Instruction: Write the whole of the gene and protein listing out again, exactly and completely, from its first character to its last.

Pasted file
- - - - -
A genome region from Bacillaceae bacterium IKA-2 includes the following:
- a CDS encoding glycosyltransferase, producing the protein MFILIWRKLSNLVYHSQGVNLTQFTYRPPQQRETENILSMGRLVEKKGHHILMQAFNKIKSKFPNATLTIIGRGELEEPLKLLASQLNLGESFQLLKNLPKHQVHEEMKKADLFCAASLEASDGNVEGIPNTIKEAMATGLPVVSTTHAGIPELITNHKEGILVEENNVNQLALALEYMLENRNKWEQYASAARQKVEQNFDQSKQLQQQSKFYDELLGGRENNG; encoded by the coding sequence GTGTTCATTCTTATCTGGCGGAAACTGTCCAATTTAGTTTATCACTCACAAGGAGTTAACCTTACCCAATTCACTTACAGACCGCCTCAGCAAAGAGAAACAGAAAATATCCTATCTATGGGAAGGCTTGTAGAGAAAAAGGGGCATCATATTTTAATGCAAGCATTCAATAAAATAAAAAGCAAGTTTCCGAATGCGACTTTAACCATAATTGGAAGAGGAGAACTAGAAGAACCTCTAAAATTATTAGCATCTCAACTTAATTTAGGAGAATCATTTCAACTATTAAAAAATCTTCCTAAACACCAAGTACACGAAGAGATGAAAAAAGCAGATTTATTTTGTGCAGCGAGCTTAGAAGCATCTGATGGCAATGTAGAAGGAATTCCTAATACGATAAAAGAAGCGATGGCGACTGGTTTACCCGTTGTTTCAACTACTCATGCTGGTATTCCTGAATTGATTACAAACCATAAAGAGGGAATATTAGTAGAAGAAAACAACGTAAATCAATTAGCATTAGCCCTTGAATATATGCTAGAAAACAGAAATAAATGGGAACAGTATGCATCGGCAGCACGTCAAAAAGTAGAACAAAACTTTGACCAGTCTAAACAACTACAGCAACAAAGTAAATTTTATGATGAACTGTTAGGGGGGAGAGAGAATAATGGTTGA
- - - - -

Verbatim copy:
A genome region from Bacillaceae bacterium IKA-2 includes the following:
- a CDS encoding glycosyltransferase, producing the protein MFILIWRKLSNLVYHSQGVNLTQFTYRPPQQRETENILSMGRLVEKKGHHILMQAFNKIKSKFPNATLTIIGRGELEEPLKLLASQLNLGESFQLLKNLPKHQVHEEMKKADLFCAASLEASDGNVEGIPNTIKEAMATGLPVVSTTHAGIPELITNHKEGILVEENNVNQLALALEYMLENRNKWEQYASAARQKVEQNFDQSKQLQQQSKFYDELLGGRENNG; encoded by the coding sequence GTGTTCATTCTTATCTGGCGGAAACTGTCCAATTTAGTTTATCACTCACAAGGAGTTAACCTTACCCAATTCACTTACAGACCGCCTCAGCAAAGAGAAACAGAAAATATCCTATCTATGGGAAGGCTTGTAGAGAAAAAGGGGCATCATATTTTAATGCAAGCATTCAATAAAATAAAAAGCAAGTTTCCGAATGCGACTTTAACCATAATTGGAAGAGGAGAACTAGAAGAACCTCTAAAATTATTAGCATCTCAACTTAATTTAGGAGAATCATTTCAACTATTAAAAAATCTTCCTAAACACCAAGTACACGAAGAGATGAAAAAAGCAGATTTATTTTGTGCAGCGAGCTTAGAAGCATCTGATGGCAATGTAGAAGGAATTCCTAATACGATAAAAGAAGCGATGGCGACTGGTTTACCCGTTGTTTCAACTACTCATGCTGGTATTCCTGAATTGATTACAAACCATAAAGAGGGAATATTAGTAGAAGAAAACAACGTAAATCAATTAGCATTAGCCCTTGAATATATGCTAGAAAACAGAAATAAATGGGAACAGTATGCATCGGCAGCACGTCAAAAAGTAGAACAAAACTTTGACCAGTCTAAACAACTACAGCAACAAAGTAAATTTTATGATGAACTGTTAGGGGGGAGAGAGAATAATGGTTGA